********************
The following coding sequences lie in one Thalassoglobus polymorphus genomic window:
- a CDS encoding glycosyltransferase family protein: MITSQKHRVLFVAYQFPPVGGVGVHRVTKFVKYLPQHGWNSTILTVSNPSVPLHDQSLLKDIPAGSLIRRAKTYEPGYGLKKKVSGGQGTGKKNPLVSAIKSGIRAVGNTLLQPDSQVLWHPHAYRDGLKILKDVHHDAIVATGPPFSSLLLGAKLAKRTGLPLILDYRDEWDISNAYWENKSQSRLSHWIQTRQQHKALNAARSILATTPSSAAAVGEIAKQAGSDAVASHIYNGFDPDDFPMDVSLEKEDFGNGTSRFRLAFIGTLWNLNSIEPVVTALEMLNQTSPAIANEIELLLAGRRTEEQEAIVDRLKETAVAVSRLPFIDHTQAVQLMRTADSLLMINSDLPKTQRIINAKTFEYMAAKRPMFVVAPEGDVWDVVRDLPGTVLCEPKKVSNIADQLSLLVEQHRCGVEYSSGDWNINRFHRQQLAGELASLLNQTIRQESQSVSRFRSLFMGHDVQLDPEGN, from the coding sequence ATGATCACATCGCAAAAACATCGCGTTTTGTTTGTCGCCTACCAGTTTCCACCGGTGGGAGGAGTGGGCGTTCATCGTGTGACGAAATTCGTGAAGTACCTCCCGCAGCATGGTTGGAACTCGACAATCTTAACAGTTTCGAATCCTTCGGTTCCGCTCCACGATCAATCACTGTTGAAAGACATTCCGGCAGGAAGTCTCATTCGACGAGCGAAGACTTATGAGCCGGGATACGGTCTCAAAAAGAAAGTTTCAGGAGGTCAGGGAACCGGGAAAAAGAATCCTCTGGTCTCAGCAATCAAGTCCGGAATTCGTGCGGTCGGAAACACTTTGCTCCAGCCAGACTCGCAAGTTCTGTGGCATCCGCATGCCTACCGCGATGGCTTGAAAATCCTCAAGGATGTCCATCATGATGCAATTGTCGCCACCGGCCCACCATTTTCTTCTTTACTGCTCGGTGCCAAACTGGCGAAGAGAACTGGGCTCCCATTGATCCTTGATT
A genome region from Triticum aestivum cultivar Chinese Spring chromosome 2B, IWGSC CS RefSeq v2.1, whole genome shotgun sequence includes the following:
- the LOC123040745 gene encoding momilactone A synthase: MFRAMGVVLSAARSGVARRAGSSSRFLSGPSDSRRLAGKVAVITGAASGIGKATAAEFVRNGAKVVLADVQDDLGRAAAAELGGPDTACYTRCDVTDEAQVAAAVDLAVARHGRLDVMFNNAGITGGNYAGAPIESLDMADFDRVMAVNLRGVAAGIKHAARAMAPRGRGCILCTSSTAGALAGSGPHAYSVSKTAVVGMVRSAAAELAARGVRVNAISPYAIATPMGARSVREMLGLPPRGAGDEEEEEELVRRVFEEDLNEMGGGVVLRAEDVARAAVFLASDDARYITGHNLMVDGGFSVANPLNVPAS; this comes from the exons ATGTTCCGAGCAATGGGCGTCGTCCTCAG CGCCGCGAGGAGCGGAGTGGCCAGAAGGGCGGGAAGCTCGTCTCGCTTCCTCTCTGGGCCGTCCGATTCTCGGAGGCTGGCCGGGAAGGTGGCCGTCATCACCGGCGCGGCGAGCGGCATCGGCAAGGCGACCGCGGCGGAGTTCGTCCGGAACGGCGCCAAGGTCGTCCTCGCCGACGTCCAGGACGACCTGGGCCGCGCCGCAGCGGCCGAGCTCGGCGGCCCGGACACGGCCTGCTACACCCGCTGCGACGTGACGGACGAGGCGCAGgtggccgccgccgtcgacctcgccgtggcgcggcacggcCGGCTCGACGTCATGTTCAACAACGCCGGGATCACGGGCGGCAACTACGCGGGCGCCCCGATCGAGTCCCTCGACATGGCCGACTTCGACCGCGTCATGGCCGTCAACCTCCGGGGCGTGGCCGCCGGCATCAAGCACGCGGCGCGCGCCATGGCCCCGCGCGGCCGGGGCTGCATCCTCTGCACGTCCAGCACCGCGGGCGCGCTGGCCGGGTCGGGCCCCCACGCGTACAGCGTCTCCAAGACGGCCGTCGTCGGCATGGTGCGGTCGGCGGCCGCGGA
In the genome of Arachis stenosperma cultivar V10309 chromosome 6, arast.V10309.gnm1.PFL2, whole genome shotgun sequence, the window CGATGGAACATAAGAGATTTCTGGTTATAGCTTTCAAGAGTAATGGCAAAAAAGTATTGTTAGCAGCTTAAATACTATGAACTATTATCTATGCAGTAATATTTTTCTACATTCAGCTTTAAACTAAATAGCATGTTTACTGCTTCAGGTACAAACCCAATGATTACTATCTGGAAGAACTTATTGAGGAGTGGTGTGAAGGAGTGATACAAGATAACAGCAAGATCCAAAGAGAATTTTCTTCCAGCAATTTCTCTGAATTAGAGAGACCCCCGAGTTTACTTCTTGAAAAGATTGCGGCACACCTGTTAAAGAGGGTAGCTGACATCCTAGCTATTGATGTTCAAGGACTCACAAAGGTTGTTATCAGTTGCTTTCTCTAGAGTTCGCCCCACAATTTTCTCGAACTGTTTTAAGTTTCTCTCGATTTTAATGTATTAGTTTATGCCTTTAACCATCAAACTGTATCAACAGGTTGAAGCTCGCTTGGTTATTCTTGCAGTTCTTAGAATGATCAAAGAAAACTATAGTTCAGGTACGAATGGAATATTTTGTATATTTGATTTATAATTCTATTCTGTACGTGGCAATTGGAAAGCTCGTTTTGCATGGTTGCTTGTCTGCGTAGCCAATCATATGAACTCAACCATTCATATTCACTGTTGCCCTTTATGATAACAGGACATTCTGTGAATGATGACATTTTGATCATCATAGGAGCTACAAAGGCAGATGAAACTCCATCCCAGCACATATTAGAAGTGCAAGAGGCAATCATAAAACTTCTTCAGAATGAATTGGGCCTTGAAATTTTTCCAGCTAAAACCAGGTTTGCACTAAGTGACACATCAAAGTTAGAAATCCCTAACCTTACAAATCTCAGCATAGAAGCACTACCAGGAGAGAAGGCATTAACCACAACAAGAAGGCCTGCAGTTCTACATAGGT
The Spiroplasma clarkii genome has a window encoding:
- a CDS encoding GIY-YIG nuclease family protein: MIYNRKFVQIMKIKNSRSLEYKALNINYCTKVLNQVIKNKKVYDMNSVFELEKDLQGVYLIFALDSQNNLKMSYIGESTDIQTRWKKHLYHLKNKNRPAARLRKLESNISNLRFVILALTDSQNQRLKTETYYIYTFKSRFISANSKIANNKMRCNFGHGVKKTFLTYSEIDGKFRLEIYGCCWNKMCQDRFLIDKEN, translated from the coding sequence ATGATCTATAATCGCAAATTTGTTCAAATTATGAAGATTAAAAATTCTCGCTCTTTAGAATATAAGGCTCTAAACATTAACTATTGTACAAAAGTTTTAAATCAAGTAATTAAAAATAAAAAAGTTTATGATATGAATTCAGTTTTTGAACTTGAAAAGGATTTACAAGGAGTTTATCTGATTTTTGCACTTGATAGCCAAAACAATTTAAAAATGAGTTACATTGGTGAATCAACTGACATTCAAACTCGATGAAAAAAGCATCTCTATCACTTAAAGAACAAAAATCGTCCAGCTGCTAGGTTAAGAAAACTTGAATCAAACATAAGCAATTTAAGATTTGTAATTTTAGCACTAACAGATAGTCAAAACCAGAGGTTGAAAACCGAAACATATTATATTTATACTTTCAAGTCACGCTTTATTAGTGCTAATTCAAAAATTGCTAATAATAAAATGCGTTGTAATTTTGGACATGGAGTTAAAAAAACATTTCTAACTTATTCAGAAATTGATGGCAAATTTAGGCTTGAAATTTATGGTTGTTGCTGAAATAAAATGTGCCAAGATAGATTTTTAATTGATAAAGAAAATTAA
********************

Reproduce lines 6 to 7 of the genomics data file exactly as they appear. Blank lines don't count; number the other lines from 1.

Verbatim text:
The Spiroplasma clarkii genome has a window encoding:
- a CDS encoding GIY-YIG nuclease family protein: MIYNRKFVQIMKIKNSRSLEYKALNINYCTKVLNQVIKNKKVYDMNSVFELEKDLQGVYLIFALDSQNNLKMSYIGESTDIQTRWKKHLYHLKNKNRPAARLRKLESNISNLRFVILALTDSQNQRLKTETYYIYTFKSRFISANSKIANNKMRCNFGHGVKKTFLTYSEIDGKFRLEIYGCCWNKMCQDRFLIDKEN, translated from the coding sequence ATGATCTATAATCGCAAATTTGTTCAAATTATGAAGATTAAAAATTCTCGCTCTTTAGAATATAAGGCTCTAAACATTAACTATTGTACAAAAGTTTTAAATCAAGTAATTAAAAATAAAAAAGTTTATGATATGAATTCAGTTTTTGAACTTGAAAAGGATTTACAAGGAGTTTATCTGATTTTTGCACTTGATAGCCAAAACAATTTAAAAATGAGTTACATTGGTGAATCAACTGACATTCAAACTCGATGAAAAAAGCATCTCTATCACTTAAAGAACAAAAATCGTCCAGCTGCTAGGTTAAGAAAACTTGAATCAAACATAAGCAATTTAAGATTTGTAATTTTAGCACTAACAGATAGTCAAAACCAGAGGTTGAAAACCGAAACATATTATATTTATACTTTCAAGTCACGCTTTATTAGTGCTAATTCAAAAATTGCTAATAATAAAATGCGTTGTAATTTTGGACATGGAGTTAAAAAAACATTTCTAACTTATTCAGAAATTGATGGCAAATTTAGGCTTGAAATTTATGGTTGTTGCTGAAATAAAATGTGCCAAGATAGATTTTTAATTGATAAAGAAAATTAA